Making Trade More Equitable: How a Progressive Trade Agenda could share the benefits of Trade Labour, Women and Indigenous Peoples

Tuesday, December 12, 2017 1:30 PM - 3:00 PM
Trade and Sustainable Development Symposium , Bolsa de Cereales - Breakout Room 3, Av. Correientes 123, Buenos Aires, Argentina
Public Event: Workshop
  • Oonagh Fitzgerald
  • Adelle Blackett
  • Valerie Hughes
  • Alvaro Santos
  • Risa Schwartz
Dec 12

CIGI’s International Law Research Program (ILRP) is delighted to host this panel as a Knowledge Partner of the ICTSD’s Trade and Sustainable Development Symposium in Buenos Aires, Argentina.

We have entered a moment of profound challenge for open societies. Overall poverty levels worldwide are diminishing with deepened trade, notably but not exclusively in China. Yet inequality within and across states is at record levels. The benefits of trade do not appear to have been evenly distributed, such that many workers consider themselves to be trade’s losers forced to bear the individualized risk of economic restructuring , and women and Indigenous peoples wonder if they will ever experience firsthand the benefits of participating in international trade . Th e dawning awareness of the uneven distribution of the benefits of international trade stokes fear and cynicism about globalization and calls for more trade protectionism.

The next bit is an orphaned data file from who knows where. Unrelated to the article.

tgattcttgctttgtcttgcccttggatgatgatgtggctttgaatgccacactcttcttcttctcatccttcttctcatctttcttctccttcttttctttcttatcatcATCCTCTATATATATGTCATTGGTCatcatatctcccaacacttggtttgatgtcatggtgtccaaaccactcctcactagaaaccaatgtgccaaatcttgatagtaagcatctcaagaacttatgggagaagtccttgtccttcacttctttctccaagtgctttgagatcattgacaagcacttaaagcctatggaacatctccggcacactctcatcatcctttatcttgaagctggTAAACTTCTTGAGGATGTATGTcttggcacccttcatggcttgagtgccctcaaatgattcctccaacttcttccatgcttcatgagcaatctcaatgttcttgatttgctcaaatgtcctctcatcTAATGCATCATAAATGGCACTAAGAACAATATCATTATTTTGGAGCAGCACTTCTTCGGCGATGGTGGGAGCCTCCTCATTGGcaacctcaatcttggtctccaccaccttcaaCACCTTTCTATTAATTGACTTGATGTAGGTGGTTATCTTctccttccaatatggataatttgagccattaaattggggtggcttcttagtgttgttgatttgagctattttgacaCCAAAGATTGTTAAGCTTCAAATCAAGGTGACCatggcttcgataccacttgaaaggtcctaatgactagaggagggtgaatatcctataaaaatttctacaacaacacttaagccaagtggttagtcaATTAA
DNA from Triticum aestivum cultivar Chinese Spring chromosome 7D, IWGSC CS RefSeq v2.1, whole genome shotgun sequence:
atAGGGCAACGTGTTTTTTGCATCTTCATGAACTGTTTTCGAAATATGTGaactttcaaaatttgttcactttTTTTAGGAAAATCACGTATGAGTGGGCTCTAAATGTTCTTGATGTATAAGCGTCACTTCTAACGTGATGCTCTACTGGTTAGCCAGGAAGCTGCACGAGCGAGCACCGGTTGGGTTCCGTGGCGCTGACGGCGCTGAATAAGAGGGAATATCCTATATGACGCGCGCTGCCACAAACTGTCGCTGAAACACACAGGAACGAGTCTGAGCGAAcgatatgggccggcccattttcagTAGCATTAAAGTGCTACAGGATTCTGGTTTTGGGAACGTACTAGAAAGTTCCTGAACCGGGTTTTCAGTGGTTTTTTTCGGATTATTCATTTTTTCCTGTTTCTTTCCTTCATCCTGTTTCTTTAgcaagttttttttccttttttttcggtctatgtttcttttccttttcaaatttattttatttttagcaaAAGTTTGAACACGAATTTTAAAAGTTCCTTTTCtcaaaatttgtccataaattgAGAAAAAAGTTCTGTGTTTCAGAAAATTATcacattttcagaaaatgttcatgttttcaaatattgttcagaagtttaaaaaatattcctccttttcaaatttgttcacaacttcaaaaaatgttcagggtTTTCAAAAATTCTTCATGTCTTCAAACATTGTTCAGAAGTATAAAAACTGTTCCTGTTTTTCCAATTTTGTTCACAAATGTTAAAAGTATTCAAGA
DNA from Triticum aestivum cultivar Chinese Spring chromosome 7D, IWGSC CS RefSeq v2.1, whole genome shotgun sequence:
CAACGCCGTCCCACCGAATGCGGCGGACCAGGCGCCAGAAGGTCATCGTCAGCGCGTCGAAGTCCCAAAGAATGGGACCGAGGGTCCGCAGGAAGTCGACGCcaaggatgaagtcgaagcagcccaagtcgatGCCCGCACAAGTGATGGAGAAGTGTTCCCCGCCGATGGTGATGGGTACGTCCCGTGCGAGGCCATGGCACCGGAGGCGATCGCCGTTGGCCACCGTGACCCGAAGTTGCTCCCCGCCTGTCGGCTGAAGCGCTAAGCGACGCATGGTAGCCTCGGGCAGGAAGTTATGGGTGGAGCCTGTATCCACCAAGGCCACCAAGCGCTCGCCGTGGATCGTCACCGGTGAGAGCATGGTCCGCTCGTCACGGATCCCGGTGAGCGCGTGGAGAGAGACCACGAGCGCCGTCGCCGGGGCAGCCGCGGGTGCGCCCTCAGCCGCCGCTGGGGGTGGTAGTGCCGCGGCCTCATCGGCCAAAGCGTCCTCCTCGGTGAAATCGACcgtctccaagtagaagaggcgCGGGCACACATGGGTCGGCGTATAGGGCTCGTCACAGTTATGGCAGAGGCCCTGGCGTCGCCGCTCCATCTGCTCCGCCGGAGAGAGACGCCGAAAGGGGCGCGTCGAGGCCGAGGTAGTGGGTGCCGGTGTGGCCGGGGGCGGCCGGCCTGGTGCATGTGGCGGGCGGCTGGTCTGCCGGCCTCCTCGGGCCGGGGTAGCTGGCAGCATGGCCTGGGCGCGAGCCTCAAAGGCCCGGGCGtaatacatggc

This panel calls attention to the perceived mismatch between existing provisions in trade agreements, and the concerns about the impact of trade on labour and employment , and the need to ensure that global trade is inclusive of women and indigenous peoples. Th is panel will review existing trade agreements. It will consider the potential to enhance participation of labour, women and Indigenous peoples , and reinforce progressive social values while promoting global economic growth. It will consider the possibilities and limits for individual states in fostering an inclusive trade agenda and progressive trade adjustment measures. It seeks to push thinking further, to consider whether and how regional economic agreements might become sites through which to rethink distributive justice (social regionalism). It will bring together leading experts on the interface between equality rights, indigenous rights, labour law, development and trade law, to discuss how core social principles of inclusion, equity and decent work might better be embedded in regional and multilateral economic agreements.

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Program_Making Trade More Equitable.pdf 287.63 KB